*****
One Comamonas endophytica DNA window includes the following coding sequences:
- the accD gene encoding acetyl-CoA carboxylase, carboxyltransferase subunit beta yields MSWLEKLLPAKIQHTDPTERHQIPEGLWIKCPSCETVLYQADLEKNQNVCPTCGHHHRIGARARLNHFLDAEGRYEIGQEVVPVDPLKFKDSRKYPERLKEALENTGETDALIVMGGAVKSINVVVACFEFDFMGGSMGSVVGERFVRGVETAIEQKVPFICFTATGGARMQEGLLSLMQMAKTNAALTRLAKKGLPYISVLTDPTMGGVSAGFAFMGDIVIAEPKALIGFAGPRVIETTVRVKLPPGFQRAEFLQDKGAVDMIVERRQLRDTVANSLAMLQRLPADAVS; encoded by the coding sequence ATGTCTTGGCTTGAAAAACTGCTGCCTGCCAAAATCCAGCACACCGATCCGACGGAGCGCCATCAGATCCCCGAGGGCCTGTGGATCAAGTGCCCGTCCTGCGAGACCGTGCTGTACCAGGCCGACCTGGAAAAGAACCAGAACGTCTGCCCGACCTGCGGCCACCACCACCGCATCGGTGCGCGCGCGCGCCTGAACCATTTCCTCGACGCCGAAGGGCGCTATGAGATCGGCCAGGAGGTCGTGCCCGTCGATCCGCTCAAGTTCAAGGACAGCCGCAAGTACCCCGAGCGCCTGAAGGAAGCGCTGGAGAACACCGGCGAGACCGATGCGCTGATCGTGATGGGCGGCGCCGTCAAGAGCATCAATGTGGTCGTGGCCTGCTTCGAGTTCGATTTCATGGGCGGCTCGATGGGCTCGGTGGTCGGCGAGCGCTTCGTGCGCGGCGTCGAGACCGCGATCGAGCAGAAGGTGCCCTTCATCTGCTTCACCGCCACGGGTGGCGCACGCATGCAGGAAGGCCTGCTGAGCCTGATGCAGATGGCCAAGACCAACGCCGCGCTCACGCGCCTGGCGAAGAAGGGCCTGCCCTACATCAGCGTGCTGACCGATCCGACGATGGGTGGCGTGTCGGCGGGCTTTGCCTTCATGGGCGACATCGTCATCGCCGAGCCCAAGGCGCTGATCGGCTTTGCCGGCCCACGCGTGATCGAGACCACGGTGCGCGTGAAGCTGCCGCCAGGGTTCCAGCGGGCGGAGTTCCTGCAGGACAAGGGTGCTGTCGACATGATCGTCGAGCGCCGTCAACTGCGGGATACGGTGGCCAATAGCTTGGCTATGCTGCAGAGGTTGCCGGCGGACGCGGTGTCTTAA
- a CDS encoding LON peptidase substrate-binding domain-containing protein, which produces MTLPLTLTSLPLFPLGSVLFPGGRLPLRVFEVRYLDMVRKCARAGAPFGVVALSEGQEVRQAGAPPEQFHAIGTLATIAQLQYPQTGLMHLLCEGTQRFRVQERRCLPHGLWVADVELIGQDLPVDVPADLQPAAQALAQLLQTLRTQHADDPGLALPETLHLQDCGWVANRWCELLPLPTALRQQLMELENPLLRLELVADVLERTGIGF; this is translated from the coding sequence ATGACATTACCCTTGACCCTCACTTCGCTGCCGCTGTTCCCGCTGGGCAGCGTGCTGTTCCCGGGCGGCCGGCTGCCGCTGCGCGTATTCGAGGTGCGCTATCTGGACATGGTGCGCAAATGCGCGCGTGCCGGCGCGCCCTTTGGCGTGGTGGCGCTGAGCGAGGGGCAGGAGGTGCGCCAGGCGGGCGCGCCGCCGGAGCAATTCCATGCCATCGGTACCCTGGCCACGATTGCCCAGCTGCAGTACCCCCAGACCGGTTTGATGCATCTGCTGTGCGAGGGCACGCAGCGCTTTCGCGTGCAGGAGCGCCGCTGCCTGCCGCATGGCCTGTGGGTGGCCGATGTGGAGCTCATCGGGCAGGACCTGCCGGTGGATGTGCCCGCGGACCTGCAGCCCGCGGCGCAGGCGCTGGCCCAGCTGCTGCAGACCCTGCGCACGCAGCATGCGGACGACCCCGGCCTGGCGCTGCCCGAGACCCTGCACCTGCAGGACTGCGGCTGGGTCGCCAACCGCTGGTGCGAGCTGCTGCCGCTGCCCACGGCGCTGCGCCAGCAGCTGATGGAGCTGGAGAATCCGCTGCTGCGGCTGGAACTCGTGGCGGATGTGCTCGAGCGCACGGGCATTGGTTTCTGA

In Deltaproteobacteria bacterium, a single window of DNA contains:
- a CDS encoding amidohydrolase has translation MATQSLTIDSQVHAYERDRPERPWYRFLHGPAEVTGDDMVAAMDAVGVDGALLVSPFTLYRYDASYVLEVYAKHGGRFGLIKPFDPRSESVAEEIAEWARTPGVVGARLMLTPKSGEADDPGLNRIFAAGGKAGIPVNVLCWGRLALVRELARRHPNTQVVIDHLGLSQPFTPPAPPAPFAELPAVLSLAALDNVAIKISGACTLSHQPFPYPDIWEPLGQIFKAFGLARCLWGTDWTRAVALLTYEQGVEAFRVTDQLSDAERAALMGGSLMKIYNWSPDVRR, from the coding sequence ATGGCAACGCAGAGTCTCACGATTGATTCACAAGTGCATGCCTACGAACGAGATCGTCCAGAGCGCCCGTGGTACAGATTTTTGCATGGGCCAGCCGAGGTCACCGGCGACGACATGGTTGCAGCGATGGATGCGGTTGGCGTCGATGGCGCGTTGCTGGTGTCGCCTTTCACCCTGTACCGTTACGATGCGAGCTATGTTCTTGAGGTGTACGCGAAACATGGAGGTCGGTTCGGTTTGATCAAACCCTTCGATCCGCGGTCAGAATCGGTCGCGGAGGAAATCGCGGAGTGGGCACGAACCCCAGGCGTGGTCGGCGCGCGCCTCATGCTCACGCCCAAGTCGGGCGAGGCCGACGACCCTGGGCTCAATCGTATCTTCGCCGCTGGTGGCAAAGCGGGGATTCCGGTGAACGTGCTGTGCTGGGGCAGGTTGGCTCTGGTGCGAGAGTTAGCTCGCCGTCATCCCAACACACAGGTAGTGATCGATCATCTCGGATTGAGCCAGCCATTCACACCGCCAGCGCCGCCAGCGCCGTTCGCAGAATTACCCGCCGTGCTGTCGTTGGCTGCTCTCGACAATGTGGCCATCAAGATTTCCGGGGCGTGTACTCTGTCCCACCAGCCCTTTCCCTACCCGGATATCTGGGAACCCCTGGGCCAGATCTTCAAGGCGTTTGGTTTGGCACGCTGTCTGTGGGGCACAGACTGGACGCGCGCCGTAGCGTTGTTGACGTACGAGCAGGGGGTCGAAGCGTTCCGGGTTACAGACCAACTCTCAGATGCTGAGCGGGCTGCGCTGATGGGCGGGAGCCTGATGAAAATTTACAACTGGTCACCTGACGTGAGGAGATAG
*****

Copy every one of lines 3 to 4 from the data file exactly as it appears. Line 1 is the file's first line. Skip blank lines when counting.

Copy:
- a CDS encoding LON peptidase substrate-binding domain-containing protein, which produces MTLPLTLTSLPLFPLGSVLFPGGRLPLRVFEVRYLDMVRKCARAGAPFGVVALSEGQEVRQAGAPPEQFHAIGTLATIAQLQYPQTGLMHLLCEGTQRFRVQERRCLPHGLWVADVELIGQDLPVDVPADLQPAAQALAQLLQTLRTQHADDPGLALPETLHLQDCGWVANRWCELLPLPTALRQQLMELENPLLRLELVADVLERTGIGF; this is translated from the coding sequence ATGACATTACCCTTGACCCTCACTTCGCTGCCGCTGTTCCCGCTGGGCAGCGTGCTGTTCCCGGGCGGCCGGCTGCCGCTGCGCGTATTCGAGGTGCGCTATCTGGACATGGTGCGCAAATGCGCGCGTGCCGGCGCGCCCTTTGGCGTGGTGGCGCTGAGCGAGGGGCAGGAGGTGCGCCAGGCGGGCGCGCCGCCGGAGCAATTCCATGCCATCGGTACCCTGGCCACGATTGCCCAGCTGCAGTACCCCCAGACCGGTTTGATGCATCTGCTGTGCGAGGGCACGCAGCGCTTTCGCGTGCAGGAGCGCCGCTGCCTGCCGCATGGCCTGTGGGTGGCCGATGTGGAGCTCATCGGGCAGGACCTGCCGGTGGATGTGCCCGCGGACCTGCAGCCCGCGGCGCAGGCGCTGGCCCAGCTGCTGCAGACCCTGCGCACGCAGCATGCGGACGACCCCGGCCTGGCGCTGCCCGAGACCCTGCACCTGCAGGACTGCGGCTGGGTCGCCAACCGCTGGTGCGAGCTGCTGCCGCTGCCCACGGCGCTGCGCCAGCAGCTGATGGAGCTGGAGAATCCGCTGCTGCGGCTGGAACTCGTGGCGGATGTGCTCGAGCGCACGGGCATTGGTTTCTGA

In Deltaproteobacteria bacterium, a single window of DNA contains: